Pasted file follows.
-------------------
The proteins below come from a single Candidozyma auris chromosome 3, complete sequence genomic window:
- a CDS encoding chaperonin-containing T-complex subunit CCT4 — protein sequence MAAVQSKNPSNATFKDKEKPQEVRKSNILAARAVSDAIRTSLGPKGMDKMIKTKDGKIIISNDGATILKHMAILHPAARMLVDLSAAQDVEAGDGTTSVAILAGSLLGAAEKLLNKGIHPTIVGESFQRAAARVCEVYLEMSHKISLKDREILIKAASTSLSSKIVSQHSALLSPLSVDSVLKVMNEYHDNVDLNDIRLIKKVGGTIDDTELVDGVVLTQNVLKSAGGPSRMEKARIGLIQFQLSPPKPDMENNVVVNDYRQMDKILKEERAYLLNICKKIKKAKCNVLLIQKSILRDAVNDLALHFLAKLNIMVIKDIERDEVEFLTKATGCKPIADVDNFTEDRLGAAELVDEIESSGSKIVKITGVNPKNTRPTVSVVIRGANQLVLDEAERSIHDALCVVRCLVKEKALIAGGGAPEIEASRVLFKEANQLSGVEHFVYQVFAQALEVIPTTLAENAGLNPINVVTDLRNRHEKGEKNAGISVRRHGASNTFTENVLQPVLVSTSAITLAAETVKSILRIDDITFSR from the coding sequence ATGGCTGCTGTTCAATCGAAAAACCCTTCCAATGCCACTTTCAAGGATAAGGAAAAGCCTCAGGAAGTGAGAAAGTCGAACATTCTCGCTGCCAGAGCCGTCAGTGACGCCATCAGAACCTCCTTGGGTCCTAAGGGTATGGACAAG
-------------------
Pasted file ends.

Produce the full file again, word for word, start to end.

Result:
The proteins below come from a single Candidozyma auris chromosome 3, complete sequence genomic window:
- a CDS encoding chaperonin-containing T-complex subunit CCT4 — protein sequence MAAVQSKNPSNATFKDKEKPQEVRKSNILAARAVSDAIRTSLGPKGMDKMIKTKDGKIIISNDGATILKHMAILHPAARMLVDLSAAQDVEAGDGTTSVAILAGSLLGAAEKLLNKGIHPTIVGESFQRAAARVCEVYLEMSHKISLKDREILIKAASTSLSSKIVSQHSALLSPLSVDSVLKVMNEYHDNVDLNDIRLIKKVGGTIDDTELVDGVVLTQNVLKSAGGPSRMEKARIGLIQFQLSPPKPDMENNVVVNDYRQMDKILKEERAYLLNICKKIKKAKCNVLLIQKSILRDAVNDLALHFLAKLNIMVIKDIERDEVEFLTKATGCKPIADVDNFTEDRLGAAELVDEIESSGSKIVKITGVNPKNTRPTVSVVIRGANQLVLDEAERSIHDALCVVRCLVKEKALIAGGGAPEIEASRVLFKEANQLSGVEHFVYQVFAQALEVIPTTLAENAGLNPINVVTDLRNRHEKGEKNAGISVRRHGASNTFTENVLQPVLVSTSAITLAAETVKSILRIDDITFSR from the coding sequence ATGGCTGCTGTTCAATCGAAAAACCCTTCCAATGCCACTTTCAAGGATAAGGAAAAGCCTCAGGAAGTGAGAAAGTCGAACATTCTCGCTGCCAGAGCCGTCAGTGACGCCATCAGAACCTCCTTGGGTCCTAAGGGTATGGACAAG